Monday, May 17, 2010

Paul predicts Ky. win; Foe slams 'overconfidence'

Rand Paul is predicting a big victory in Tuesday's Republican U.S. Senate primary in Kentucky, though his chief opponent hammered the tea party favorite as being overconfident.
Paul told The Associated Press that he "would be surprised" if he doesn't win the race with polls showing him up by double digits over Secretary of State Trey Gayson. Paul held a rally at an outdoor park in his hometown of Bowling Green a day before the election.
Grayson told a crowd in Louisville earlier Monday that Paul is an overconfident "grandstander" who could lose sight of Kentucky in favor of the tea party movement.
The two are seeking the seat of retiring Sen. Jim Bunning, a 78-year-old sports icon who opted not to seek a third term.
THIS IS A BREAKING NEWS UPDATE. Check back soon for further information. AP's earlier story is below.
LOUISVILLE, Ky. (AP) — U.S. Senate hopeful Trey Grayson portrayed his main Republican rival Monday as a "grandstander" who could lose sight of Kentucky in favor of the tea party movement as candidates made their final push before the state's primary election Tuesday.
During a stop in Louisville as part of a trip around of Kentucky, Grayson characterized GOP Senate front-runner Rand Paul as "clearly overconfident." Grayson, Kentucky's secretary of state, said large numbers of undecided Republican voters were moving toward him as he predicted an election night surprise.
"We feel confident about tomorrow," Grayson said. "... I've been around a lot of final weeks in campaigns in Kentucky, and I can tell you this is a campaign that's definitely peaking at the right time."
Paul, an eye doctor making his first run for office, had campaign appearances planned Monday in Paducah in western Kentucky and in his hometown of Bowling Green.
Paul, the son of Texas congressman and former GOP presidential candidate Ron Paul, said Sunday in an interview with The Associated Press that the mood of the country and the Republican Party are in his favor. Paul has tapped into an antiestablishment mood that has been a drag for Grayson, who is backed by much of the state GOP establishment, including Senate Republican leader Mitch McConnell, and is in his second term in office.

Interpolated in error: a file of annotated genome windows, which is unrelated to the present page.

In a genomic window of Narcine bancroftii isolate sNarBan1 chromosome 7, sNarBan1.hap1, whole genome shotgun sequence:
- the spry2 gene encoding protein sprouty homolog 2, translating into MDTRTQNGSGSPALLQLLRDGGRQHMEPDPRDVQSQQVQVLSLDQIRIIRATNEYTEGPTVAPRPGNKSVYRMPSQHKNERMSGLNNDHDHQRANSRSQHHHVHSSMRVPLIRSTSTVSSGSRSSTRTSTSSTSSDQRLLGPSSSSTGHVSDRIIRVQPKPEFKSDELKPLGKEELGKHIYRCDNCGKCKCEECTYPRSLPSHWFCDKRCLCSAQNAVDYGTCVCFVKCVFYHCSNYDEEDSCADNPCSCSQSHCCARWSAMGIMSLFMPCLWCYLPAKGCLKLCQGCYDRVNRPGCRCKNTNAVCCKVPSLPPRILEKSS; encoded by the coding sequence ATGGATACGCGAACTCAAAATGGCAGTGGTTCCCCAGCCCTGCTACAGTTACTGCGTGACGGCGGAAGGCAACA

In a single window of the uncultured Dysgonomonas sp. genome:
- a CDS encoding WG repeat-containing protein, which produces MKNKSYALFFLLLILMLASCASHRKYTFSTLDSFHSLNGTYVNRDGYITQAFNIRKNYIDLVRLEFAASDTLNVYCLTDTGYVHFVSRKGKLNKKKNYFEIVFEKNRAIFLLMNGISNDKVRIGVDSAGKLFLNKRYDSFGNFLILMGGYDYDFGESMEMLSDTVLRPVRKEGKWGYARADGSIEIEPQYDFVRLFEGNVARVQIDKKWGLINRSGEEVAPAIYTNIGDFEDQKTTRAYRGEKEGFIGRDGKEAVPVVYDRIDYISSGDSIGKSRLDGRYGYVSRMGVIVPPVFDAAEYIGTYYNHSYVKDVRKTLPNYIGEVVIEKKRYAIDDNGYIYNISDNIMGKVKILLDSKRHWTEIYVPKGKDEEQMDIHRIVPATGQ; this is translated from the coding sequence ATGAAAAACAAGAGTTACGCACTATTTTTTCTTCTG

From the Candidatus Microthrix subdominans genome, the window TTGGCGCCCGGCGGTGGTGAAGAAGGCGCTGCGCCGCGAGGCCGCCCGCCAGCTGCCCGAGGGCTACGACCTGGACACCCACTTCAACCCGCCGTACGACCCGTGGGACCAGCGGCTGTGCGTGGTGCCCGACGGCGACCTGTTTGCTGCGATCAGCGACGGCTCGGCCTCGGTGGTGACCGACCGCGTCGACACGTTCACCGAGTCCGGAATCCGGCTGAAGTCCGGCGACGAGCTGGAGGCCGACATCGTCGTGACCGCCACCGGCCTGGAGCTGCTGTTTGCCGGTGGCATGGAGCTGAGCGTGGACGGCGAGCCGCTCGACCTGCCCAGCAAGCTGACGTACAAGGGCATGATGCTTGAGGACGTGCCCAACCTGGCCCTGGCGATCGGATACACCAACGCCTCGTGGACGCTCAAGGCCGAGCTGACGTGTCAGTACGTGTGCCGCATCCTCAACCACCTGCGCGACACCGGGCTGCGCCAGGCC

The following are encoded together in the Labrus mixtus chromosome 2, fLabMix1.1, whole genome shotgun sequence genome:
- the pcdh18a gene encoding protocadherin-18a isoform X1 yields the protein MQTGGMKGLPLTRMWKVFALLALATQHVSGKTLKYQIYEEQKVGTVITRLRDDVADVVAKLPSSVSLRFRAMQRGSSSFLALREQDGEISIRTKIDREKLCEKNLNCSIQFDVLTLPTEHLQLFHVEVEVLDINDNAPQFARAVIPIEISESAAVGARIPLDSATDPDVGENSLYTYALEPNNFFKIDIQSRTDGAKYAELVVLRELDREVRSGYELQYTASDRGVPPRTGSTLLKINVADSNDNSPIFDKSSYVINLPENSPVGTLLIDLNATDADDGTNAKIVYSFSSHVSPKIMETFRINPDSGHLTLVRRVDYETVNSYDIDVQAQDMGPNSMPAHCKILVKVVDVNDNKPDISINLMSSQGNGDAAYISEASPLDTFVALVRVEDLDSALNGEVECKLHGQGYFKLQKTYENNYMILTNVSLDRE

Grayson said the tea party movement has become potent, but said that when counted against the overall Republican turnout, "it's not a huge percentage when you get right down to it."
In a direct jab at Paul, Grayson said his rival would be "a grandstander" more concerned about the national stage, adding that "there's some real question about whether he'll lose sight of Kentucky."
"I'm not running to be the candidate of the tea party," Grayson said. "I'm running to be the candidate of this Republican Party of Kentucky."
Grayson also played up Paul's lack of political experience, saying Republican voters were looking to elect someone with "a track record of implementing commonsense, conservative reforms."
Grayson spent Sunday campaigning in heavily Republican southeastern Kentucky, while Paul's only public appearance was attending church with his family in Bowling Green.
Grayson said that Paul's lack of campaigning on Sunday "does show some overconfidence."
"It's almost like he's picked out his home in (Washington) D.C. before the election's even been held," Grayson said. "Win or lose, I think it's a bad campaign strategy."
The two leading Democratic Senate candidates in Kentucky are Lt. Gov. Daniel Mongiardo and state Attorney General Jack Conway, who appeared locked in a close race. Mongiardo barely lost six years ago to Republican Sen. Jim Bunning, who is retiring after two terms. poem
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